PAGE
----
The Yankees have zoomed to forty games over .500. But all eyes are focused on the playoffs and Luis Severino’s return as a starter…
The Yankees may talk about using Luis Severino as a reliever, but the thrust of their thinking and hope is to have him in their starting rotation. With seven-and-a-half weeks remaining until D-Day, Severino is being tended to by the entire coaching staff of the Yankees. Progress continues slow but steady.
Like a thoroughbred poised at the starting gate, Luis Severino would climb on the hill tonight against the Cleveland Indians at Yankee Stadium – if the Yankees would let him. Instead, he is the main attraction in the outfield before each game his team plays without him.
Long before the seats begin to fill at the Stadium, Severino can be seen playing long toss. Graduating, he spins a couple of sliders that draw breaths of relief when he receives the ball from his catcher, not wincing and ready to throw another pitch.
Yankees: The Waiting Is The Hardest Part
That’s the way it goes for the Yankees these days. They fight only to have the best record in baseball, an accomplishment that ensures them home-field advantage throughout the playoffs. They also struggle to keep their players healthy, especially the core of Gleyber Torres, Gio Urshela, DJ LeMahieu, Brett Gardner, and Aroldis Chapman, all of whom are indispensable if the Yankees are to win Number 28, as it’s called.
The Yankees also watch the development and progress of Giancarlo Stanton, Luke Voit, and Aaron Hicks – hoping that they arrive and thrive in time for the real show in October. But no one is watched more closely than Severino.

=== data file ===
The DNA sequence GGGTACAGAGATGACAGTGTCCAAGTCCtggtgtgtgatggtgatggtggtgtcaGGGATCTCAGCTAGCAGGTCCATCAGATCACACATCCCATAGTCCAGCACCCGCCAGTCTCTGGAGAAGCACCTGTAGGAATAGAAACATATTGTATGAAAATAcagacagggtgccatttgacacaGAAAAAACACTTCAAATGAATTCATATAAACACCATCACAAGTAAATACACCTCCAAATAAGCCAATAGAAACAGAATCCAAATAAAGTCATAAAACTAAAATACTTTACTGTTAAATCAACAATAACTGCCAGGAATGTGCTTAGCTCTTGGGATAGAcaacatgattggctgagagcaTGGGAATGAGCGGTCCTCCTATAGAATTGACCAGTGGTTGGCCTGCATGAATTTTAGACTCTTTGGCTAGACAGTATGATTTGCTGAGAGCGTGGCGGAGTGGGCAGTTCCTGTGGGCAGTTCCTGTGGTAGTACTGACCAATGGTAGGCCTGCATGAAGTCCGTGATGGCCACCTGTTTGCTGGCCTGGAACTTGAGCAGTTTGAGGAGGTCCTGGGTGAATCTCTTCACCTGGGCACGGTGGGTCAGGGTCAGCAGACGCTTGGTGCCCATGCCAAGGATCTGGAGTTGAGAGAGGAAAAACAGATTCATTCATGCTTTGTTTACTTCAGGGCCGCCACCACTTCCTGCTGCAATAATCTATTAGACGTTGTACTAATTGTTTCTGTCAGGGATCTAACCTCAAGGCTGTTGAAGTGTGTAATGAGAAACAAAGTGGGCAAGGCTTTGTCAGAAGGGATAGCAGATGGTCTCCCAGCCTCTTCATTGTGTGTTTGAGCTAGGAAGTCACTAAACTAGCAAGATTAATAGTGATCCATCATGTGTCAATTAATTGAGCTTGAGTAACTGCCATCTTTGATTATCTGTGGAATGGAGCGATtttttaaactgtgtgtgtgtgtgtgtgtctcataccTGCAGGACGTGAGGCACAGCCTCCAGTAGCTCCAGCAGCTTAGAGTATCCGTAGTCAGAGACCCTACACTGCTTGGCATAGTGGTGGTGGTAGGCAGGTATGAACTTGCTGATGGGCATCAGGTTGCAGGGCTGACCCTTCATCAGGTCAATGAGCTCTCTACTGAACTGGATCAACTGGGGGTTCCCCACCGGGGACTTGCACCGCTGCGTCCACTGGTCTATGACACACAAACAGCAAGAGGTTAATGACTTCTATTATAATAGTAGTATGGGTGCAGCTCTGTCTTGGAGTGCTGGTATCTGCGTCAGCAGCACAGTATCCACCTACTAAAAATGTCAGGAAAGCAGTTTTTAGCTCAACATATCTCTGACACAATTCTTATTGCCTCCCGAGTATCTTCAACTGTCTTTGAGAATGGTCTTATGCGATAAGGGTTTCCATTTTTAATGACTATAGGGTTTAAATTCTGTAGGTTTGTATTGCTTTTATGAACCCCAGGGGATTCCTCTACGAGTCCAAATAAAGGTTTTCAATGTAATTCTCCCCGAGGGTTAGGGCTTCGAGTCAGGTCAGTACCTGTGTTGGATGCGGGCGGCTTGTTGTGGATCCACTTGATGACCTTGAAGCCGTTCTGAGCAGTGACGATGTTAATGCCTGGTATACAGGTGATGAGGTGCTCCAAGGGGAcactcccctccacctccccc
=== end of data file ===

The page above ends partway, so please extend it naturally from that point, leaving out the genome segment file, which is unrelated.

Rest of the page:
The condition of the Yankees current starting rotation is the reason for that. J.A. Happ continues to show he cannot be counted on to pitch deep into games. His record shows he has the second-most wins on the team with ten. But his 5.40 ERA reveals the more profound truth.
James Paxton and Masahiro Tanaka remain remarkably inconsistent, making their starts in the postseason a crap-shoot. CC Sabathia will take his 39-year-old body to the mound on Sunday, pitching with heart and determination for how many? – five innings, six innings – maybe.
Only Domingo German (16-2) is labeled as Mr. Reliable. Although, he too is being struck with a case of late-season blues as his velocity ticks down with each start and the innings pile up. This, as the Yankees, grapple with toning his starts down as the regular season draws near.
As much as German has accomplished this year, Luis Severino was and is the ace of the Yankee’s staff. His ability to reach a level of arm strength capable of delivering 90 pitches is what the Yankees need. And beyond that, Severino’s ability to conservatively use those ninety pitches with a command of the zone is something the Yankees can only dream of at this juncture.
Waiting In The Background: Jordan Montgomery
Jordan Montgomery is not Luis Severino. But ever since he caught the eye of Joe Girardi during Spring Training in 2017, Montgomery has responded to every challenge the Yankees have thrown his way (11-7 3.84). So it follows that given a chance, Aaron Boone would rather hand the ball to Montgomery rather than Happ.
In any event, the Yankees are focused on their starting rotation and staying healthy. They can’t do much about either, except to go through the motions of a routine that’s been established for both Severino and Montgomery — hoping, of course, that the balloon doesn’t burst somewhere along the way.
With the possible exception of Luke Voit, these are the two players currently sidelined who can make the most significant difference for the Yankees.
The year began with a talk about the team’s starting pitching. It will end that way as well.